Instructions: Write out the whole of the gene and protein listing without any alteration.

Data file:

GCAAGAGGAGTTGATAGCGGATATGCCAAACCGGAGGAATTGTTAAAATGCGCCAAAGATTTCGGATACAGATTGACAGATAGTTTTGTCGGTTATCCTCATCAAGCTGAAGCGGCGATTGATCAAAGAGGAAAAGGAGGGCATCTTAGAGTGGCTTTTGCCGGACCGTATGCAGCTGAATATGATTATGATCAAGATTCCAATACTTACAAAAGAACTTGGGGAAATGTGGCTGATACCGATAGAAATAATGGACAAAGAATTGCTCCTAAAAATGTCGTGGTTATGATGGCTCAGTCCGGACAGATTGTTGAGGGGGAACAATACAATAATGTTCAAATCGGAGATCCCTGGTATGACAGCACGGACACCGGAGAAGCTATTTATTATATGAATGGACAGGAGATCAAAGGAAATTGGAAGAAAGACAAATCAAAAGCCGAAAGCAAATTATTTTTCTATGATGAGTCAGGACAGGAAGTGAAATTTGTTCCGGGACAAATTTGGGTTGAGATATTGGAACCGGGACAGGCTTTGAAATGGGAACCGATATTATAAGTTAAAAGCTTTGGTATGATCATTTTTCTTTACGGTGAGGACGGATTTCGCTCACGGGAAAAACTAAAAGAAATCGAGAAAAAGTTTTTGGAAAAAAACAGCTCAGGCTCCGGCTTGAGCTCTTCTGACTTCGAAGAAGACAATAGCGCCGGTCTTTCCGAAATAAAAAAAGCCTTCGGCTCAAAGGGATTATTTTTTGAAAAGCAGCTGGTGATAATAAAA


GCAAGAGGAGTTGATAGCGGATATGCCAAACCGGAGGAATTGTTAAAATGCGCCAAAGATTTCGGATACAGATTGACAGATAGTTTTGTCGGTTATCCTCATCAAGCTGAAGCGGCGATTGATCAAAGAGGAAAAGGAGGGCATCTTAGAGTGGCTTTTGCCGGACCGTATGCAGCTGAATATGATTATGATCAAGATTCCAATACTTACAAAAGAACTTGGGGAAATGTGGCTGATACCGATAGAAATAATGGACAAAGAATTGCTCCTAAAAATGTCGTGGTTATGATGGCTCAGTCCGGACAGATTGTTGAGGGGGAACAATACAATAATGTTCAAATCGGAGATCCCTGGTATGACAGCACGGACACCGGAGAAGCTATTTATTATATGAATGGACAGGAGATCAAAGGAAATTGGAAGAAAGACAAATCAAAAGCCGAAAGCAAATTATTTTTCTATGATGAGTCAGGACAGGAAGTGAAATTTGTTCCGGGACAAATTTGGGTTGAGATATTGGAACCGGGACAGGCTTTGAAATGGGAACCGATATTATAAGTTAAAAGCTTTGGTATGATCATTTTTCTTTACGGTGAGGACGGATTTCGCTCACGGGAAAAACTAAAAGAAATCGAGAAAAAGTTTTTGGAAAAAAACAGCTCAGGCTCCGGCTTGAGCTCTTCTGACTTCGAAGAAGACAATAGCGCCGGTCTTTCCGAAATAAAAAAAGCCTTCGGCTCAAAGGGATTATTTTTTGAAAAGCAGCTGGTGATAATAAAA